We are not against Mr Krumnow as a person. I have never met him and he might be a nice person. However, he is ultimately responsible for the lack of performance in this company. Therefore he has to go. Instead, we would wish for the supervisory board to elect as its chairman a senior German business leader of unquestionable standing who brings substantial experience in leading companies at the executive and supervisory board level.
People have asked us why we have elected to vote against Mr Krumnow and not asked to remove Dr Frenzel. The reason for that is simple. The shareholders elect the Supervisory Board. The Supervisory Board controls, evaluates and hires the Chief Executive. It is not good corporate governance for us as a major shareholder to get involved in the day to day management. However, we have had the right to influence and set in place the people who have this role.
What do we stand for? In many years in business, John Fredriksen and myself have been involved in the formation and development of more than a dozen highly successful publicly quoted companies, all of which have grown into leading players in their respective markets and have created significant value for all their shareholders. Unlike some observers have said about TUI management, we are not into destroying the value or stripping or shrinking a company.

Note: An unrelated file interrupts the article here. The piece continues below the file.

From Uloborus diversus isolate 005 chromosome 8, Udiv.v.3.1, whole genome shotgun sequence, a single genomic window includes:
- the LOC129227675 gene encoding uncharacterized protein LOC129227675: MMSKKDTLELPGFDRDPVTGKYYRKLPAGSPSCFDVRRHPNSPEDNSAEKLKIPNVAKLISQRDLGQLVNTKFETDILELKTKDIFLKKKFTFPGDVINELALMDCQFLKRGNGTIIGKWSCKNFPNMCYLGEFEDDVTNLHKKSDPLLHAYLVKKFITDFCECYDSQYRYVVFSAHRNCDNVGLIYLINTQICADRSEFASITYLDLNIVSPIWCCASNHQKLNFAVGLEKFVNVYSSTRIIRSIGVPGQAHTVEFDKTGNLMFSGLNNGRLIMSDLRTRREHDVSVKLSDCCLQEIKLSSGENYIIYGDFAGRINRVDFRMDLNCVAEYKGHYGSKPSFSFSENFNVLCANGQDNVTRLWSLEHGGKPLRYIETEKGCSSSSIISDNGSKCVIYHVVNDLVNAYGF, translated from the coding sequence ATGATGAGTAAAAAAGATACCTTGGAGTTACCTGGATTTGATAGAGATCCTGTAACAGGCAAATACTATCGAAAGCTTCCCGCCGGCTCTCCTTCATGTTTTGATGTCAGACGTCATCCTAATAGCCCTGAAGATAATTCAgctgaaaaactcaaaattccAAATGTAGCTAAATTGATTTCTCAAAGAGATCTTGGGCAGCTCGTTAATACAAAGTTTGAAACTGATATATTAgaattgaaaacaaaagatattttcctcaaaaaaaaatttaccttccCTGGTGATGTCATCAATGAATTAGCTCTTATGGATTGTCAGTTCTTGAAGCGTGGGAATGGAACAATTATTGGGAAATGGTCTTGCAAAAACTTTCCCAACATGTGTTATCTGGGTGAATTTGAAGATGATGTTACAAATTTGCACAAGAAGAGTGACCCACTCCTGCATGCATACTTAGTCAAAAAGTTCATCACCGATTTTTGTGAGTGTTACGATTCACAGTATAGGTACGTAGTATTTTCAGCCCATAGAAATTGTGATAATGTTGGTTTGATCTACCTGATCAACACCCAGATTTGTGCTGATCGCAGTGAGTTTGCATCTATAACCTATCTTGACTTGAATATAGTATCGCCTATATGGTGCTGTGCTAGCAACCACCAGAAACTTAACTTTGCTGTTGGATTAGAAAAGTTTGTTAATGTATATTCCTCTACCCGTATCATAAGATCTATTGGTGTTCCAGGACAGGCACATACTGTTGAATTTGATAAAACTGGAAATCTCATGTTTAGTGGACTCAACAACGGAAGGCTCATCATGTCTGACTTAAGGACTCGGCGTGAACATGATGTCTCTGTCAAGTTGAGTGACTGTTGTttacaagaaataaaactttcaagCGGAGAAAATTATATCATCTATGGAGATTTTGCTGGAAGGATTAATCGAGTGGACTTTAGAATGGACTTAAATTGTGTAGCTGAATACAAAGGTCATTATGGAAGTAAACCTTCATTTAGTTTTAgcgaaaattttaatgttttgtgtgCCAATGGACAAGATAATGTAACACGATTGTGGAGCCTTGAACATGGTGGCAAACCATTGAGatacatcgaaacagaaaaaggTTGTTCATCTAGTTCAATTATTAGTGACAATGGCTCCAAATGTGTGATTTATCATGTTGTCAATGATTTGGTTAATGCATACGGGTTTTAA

We have during the last 13 years built a company which today employs more than 20,000 people and we have given billions of euros back to shareholders in share price development and dividends. We have done it with the support of some of the best financial institutions in the world, like Fidelity, Wellington, Templeton and the Capital Group.
Our well documented actions towards changes in TUI's business strategy since 22nd January 2008 have made a strong contribution to an almost 40% improvement in TUI's stock price over the past three months. You may take this as evidence of our strong commitment to the creation of value for all TUI shareholders. In addition, we have longstanding experience and expertise in the shipping industry, which we believe has currently no match within the supervisory board of TUI and which would be a significant benefit in the process of separating Hapag-Lloyd.